It’s a common scenario: Company X has just hired a highly talented new employee and in anticipation of his arrival, his PC has been prepped, a copy of the employee handbook has been left for him to read through, and a full set of stationery is ready and waiting on his desk.
Upon his arrival, he is greeted with a basic presentation detailing the company culture and basic rules of the office and taken to his desk.
Company X feels happy and satisfied that the new hire has been onboarded and is now ready to start contributing to the success of the business.
Does the talented new employee feel the same? No!
The dangers of poor employee integration
Studies have shown that 22% of staff turnover occurs in the first 45 days of employment. Making an employee feel welcome isn’t hard, but it doesn’t necessarily motivate them and set them up to be a star performer either.
Traditional onboarding processes, typically involving a brief presentation and PC setup, are not enough to successfully integrate new hires into the culture of the company.
What’s more, employees who are not onboarded successfully can quickly turn toxic as their misalignment with the company culture creates a disconnect between them and the rest of the organization.
Practical tips for developing an employee integration strategy
Developing an employee integration strategy that gets your new hires up to speed with company culture and guidelines quickly and seamlessly is not overly complicated. By following a few simple steps and tracking employee progress through the help of software tools, companies can ensure their top hires quickly become top performers:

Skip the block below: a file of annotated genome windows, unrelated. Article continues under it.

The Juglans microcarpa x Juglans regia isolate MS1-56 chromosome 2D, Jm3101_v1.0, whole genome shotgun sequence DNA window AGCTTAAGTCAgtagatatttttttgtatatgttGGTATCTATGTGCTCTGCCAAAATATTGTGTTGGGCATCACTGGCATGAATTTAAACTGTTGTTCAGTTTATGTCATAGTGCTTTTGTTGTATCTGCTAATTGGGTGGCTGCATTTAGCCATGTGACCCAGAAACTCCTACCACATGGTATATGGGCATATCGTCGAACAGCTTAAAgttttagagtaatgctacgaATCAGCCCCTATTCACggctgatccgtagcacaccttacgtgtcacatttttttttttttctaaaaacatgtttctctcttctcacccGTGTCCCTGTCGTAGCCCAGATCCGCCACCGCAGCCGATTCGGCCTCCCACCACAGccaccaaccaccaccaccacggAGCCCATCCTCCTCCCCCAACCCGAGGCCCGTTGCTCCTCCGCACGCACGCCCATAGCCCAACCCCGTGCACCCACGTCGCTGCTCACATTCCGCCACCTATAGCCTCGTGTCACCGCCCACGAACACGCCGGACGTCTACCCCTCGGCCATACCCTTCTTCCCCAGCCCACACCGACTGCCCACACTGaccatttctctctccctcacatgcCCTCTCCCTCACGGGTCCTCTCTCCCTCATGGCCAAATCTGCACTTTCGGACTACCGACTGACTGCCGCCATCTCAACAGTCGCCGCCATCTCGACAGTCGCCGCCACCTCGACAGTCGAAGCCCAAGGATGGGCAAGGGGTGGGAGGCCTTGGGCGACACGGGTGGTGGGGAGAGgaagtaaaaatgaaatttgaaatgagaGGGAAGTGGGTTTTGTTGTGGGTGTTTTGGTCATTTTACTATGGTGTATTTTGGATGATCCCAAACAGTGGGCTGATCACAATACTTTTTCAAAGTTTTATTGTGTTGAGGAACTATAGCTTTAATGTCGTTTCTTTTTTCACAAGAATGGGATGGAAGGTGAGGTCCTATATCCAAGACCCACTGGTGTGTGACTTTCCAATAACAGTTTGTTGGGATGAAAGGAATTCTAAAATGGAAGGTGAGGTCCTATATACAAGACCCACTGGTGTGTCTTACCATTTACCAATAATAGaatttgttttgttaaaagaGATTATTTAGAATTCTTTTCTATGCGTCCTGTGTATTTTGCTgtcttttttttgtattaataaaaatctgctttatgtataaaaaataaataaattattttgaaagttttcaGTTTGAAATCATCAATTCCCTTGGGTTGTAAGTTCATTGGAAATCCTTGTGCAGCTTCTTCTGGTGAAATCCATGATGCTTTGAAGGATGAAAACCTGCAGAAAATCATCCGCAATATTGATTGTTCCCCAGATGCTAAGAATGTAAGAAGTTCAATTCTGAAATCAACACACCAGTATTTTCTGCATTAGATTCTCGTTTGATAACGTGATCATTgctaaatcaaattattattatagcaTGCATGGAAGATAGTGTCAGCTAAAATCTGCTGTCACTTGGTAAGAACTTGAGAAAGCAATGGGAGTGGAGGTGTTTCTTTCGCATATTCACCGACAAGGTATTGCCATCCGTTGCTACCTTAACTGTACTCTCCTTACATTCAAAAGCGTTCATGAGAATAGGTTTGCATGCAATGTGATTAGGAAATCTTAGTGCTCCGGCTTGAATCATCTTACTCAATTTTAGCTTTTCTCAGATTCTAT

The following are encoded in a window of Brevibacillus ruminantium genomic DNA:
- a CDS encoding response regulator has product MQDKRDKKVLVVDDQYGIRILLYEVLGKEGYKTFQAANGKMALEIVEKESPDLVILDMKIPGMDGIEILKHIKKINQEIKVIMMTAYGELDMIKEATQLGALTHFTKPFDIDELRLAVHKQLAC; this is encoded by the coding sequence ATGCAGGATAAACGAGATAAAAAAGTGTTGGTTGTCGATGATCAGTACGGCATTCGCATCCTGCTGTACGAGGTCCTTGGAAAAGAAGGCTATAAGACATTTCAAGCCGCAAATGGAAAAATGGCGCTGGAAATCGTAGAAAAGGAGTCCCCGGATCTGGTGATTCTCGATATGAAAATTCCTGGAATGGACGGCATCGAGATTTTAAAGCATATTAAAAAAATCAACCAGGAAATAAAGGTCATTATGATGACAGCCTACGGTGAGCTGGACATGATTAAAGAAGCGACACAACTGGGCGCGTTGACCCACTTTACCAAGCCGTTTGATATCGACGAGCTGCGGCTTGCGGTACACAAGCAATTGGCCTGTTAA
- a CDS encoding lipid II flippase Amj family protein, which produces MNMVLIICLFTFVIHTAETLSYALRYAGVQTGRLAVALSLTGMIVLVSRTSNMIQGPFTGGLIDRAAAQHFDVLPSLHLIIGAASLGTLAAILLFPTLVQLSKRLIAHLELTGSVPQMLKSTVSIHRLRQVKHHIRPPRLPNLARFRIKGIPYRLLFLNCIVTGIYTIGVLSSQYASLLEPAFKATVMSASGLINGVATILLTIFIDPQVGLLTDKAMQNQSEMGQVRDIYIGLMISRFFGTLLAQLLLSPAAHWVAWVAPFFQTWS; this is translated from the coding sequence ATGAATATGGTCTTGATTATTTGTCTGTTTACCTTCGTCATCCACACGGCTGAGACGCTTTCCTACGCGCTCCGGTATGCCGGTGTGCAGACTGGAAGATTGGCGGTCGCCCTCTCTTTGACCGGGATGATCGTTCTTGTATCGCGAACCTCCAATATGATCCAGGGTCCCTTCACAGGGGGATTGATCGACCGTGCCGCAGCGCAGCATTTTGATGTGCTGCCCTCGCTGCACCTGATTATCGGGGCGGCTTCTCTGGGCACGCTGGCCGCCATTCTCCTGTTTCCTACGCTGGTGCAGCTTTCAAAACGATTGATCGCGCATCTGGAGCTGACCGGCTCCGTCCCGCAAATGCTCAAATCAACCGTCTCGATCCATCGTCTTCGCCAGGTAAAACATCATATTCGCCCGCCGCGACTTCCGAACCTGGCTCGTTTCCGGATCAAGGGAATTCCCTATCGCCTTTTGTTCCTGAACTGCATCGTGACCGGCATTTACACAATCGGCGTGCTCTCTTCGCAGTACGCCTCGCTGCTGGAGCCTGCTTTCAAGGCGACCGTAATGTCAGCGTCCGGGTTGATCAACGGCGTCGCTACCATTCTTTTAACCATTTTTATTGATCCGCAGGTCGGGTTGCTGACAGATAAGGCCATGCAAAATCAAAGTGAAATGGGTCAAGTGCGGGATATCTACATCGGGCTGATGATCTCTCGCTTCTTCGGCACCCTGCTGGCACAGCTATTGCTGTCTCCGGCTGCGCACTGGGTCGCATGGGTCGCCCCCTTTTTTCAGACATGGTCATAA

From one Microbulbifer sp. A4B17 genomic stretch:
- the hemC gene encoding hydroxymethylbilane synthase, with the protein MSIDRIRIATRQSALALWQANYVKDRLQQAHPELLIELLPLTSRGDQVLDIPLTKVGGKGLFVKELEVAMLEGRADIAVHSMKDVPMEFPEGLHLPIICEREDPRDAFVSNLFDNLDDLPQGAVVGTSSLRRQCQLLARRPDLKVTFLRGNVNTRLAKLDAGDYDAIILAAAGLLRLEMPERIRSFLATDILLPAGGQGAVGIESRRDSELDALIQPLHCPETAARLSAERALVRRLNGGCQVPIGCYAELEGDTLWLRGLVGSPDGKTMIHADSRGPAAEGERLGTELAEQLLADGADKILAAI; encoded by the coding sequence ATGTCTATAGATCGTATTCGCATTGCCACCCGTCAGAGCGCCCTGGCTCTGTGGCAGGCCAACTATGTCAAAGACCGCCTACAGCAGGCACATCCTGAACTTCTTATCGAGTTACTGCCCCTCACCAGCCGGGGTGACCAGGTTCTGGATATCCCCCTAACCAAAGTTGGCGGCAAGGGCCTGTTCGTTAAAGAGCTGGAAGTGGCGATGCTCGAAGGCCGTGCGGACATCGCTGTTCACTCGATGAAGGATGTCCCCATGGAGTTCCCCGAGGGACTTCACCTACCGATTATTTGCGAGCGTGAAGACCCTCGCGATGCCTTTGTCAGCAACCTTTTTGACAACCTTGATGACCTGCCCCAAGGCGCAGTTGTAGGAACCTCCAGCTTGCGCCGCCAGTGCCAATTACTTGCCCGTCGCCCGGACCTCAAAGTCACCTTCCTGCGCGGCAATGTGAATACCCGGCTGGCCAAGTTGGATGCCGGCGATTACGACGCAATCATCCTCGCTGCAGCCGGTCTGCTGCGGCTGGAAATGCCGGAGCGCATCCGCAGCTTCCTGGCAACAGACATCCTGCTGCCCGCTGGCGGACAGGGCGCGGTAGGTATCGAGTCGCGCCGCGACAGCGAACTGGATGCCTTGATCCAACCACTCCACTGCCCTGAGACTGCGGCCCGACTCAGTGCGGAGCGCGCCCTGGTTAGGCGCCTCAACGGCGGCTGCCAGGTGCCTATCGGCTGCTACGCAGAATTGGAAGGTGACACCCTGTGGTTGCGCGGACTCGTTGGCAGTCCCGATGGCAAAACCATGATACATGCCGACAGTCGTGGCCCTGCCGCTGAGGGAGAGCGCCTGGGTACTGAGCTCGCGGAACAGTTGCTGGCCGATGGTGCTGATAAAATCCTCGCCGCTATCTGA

- Start early. Engage with the employee before they join to ensure they feel welcome and can hit the ground running.
- Get them online ASAP by setting up their desks, contact lists, laptop or PC and everything else they need to get started ahead of their arrival.
- Assign a mentor to help them get up to speed and navigate office politics.
- Help them develop a career plan. Studies have found that the main reason people leave a job is a lack of opportunity for advancement. A career plan makes employee growth and development a priority and lessens the likelihood of them leaving.
- Give them regular feedback. According to PwC, 60% of employees want daily or weekly feedback, but most organizations still only conduct performance reviews annually or biannually. Software tools such vi’s can bring organizations closer to the holy grail of performance reviews: real-time feedback.
- Create a culture of continuous learning and development. Some studies have shown that nearly two-thirds of millennials believe it is management’s job to provide training opportunities for accelerated learning. And with Deloitte predicting that three-quarters of the workforce will be made up of millennials by 2025, it’s just good business to start building that culture now.
- Keep them challenged with internal gigs. There’s no denying the allure of the gig economy, where talented workers choose projects that are exciting, challenging or aligned with their broader value system. Many companies are turning to internal gigs as a way of giving people opportunities to try new things, work with new teams, and nurture their entrepreneurial side – all without leaving the company.
- Encourage them to join an employee resource group. These groups are instrumental in ensuring talented employees from diverse backgrounds, cultures and lifestyles feel welcome and included in the business. See our recent blog post for practical tips for establishing an employee resource group within your business.
View a demo
Our short video gives you a quick introduction to effective employee integration:
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